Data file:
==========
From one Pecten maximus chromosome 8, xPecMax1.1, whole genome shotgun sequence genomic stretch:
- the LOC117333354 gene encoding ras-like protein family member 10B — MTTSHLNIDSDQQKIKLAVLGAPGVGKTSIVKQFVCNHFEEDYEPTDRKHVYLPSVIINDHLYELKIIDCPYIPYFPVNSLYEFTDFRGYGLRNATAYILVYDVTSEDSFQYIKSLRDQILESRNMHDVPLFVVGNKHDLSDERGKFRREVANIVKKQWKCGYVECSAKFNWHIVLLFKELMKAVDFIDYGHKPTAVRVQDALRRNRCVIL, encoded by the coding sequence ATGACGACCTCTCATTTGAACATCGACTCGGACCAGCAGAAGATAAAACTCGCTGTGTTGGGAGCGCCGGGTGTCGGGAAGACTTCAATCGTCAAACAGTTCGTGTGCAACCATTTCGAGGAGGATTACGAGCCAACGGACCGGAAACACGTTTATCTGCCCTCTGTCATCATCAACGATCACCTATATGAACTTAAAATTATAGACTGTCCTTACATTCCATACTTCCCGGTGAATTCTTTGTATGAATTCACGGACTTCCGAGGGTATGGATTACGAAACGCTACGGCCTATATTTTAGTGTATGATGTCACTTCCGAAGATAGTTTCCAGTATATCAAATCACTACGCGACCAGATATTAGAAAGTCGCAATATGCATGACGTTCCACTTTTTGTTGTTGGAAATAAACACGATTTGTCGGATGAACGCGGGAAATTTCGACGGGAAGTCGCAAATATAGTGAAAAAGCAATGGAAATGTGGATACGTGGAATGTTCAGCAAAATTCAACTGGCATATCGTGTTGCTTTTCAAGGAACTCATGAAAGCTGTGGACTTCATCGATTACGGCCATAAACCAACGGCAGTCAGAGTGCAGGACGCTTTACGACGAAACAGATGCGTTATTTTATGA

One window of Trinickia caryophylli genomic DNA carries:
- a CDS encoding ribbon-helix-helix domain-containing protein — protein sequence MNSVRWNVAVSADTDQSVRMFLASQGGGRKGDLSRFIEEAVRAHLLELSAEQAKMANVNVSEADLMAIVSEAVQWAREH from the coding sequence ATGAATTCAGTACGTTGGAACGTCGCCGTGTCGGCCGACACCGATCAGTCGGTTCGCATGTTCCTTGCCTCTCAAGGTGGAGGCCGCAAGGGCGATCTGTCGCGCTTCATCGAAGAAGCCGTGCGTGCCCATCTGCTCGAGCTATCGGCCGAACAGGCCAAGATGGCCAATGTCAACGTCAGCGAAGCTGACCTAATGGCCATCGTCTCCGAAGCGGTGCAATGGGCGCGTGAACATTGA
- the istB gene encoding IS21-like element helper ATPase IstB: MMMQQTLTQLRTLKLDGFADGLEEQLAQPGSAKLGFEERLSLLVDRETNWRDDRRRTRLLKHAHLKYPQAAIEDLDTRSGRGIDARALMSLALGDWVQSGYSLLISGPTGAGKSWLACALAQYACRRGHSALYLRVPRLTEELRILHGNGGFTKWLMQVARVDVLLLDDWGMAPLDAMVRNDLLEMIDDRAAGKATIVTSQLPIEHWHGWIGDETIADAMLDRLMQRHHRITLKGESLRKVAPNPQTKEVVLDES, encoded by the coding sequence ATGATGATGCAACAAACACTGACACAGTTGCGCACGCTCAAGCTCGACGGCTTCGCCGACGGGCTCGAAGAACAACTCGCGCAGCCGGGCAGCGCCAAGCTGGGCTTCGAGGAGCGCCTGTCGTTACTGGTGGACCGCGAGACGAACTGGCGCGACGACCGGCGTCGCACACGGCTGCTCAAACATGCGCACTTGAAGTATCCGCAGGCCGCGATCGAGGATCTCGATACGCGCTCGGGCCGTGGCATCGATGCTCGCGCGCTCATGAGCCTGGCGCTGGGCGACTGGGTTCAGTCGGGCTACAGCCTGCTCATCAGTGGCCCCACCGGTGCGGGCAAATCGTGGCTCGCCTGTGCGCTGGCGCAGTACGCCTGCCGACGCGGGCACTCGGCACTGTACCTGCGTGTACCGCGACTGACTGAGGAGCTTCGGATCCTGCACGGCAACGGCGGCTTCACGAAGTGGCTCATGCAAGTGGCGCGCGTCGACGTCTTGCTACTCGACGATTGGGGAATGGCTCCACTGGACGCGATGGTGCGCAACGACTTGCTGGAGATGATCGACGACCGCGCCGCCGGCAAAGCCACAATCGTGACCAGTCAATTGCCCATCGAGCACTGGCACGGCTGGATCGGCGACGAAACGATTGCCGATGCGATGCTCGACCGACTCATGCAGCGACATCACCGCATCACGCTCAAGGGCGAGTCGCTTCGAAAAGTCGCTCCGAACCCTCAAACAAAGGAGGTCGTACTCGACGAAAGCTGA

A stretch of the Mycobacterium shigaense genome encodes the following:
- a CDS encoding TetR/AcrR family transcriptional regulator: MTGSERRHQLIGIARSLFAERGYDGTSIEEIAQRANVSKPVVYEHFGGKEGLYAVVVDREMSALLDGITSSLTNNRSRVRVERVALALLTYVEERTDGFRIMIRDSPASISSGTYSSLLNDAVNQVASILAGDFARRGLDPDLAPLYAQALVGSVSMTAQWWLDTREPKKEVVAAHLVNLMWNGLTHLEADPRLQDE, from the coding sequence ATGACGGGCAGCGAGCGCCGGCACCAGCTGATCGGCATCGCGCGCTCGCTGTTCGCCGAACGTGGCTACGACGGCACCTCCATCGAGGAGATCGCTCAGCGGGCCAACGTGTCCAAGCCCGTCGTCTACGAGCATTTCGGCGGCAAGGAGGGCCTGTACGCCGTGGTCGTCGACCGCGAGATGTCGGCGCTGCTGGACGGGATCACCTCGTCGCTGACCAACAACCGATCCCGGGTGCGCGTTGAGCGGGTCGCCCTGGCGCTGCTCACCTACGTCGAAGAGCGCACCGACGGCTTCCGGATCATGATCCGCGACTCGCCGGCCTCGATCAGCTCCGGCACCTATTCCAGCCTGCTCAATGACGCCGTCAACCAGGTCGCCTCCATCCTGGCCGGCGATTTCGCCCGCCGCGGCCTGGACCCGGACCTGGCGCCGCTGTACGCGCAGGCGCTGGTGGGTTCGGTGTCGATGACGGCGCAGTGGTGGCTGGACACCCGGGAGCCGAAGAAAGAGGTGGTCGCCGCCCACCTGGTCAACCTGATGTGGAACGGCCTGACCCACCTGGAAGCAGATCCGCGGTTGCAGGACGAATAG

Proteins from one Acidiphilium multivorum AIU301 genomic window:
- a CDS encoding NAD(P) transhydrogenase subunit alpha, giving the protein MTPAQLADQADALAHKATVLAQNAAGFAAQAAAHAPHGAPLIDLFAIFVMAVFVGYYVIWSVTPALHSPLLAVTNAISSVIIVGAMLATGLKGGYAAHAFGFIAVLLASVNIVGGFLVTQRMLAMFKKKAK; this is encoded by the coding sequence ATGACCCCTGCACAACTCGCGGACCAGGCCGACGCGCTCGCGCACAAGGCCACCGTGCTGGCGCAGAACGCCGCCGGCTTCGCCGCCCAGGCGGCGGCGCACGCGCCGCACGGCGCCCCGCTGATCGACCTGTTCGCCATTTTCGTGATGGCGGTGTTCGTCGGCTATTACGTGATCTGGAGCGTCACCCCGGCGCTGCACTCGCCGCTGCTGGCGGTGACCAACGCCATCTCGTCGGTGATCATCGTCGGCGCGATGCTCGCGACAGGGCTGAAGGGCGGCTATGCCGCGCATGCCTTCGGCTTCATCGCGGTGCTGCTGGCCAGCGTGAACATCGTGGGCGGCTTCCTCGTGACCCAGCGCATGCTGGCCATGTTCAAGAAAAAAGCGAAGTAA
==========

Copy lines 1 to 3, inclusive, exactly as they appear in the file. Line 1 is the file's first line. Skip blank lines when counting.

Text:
From one Pecten maximus chromosome 8, xPecMax1.1, whole genome shotgun sequence genomic stretch:
- the LOC117333354 gene encoding ras-like protein family member 10B — MTTSHLNIDSDQQKIKLAVLGAPGVGKTSIVKQFVCNHFEEDYEPTDRKHVYLPSVIINDHLYELKIIDCPYIPYFPVNSLYEFTDFRGYGLRNATAYILVYDVTSEDSFQYIKSLRDQILESRNMHDVPLFVVGNKHDLSDERGKFRREVANIVKKQWKCGYVECSAKFNWHIVLLFKELMKAVDFIDYGHKPTAVRVQDALRRNRCVIL, encoded by the coding sequence ATGACGACCTCTCATTTGAACATCGACTCGGACCAGCAGAAGATAAAACTCGCTGTGTTGGGAGCGCCGGGTGTCGGGAAGACTTCAATCGTCAAACAGTTCGTGTGCAACCATTTCGAGGAGGATTACGAGCCAACGGACCGGAAACACGTTTATCTGCCCTCTGTCATCATCAACGATCACCTATATGAACTTAAAATTATAGACTGTCCTTACATTCCATACTTCCCGGTGAATTCTTTGTATGAATTCACGGACTTCCGAGGGTATGGATTACGAAACGCTACGGCCTATATTTTAGTGTATGATGTCACTTCCGAAGATAGTTTCCAGTATATCAAATCACTACGCGACCAGATATTAGAAAGTCGCAATATGCATGACGTTCCACTTTTTGTTGTTGGAAATAAACACGATTTGTCGGATGAACGCGGGAAATTTCGACGGGAAGTCGCAAATATAGTGAAAAAGCAATGGAAATGTGGATACGTGGAATGTTCAGCAAAATTCAACTGGCATATCGTGTTGCTTTTCAAGGAACTCATGAAAGCTGTGGACTTCATCGATTACGGCCATAAACCAACGGCAGTCAGAGTGCAGGACGCTTTACGACGAAACAGATGCGTTATTTTATGA

One window of Trinickia caryophylli genomic DNA carries: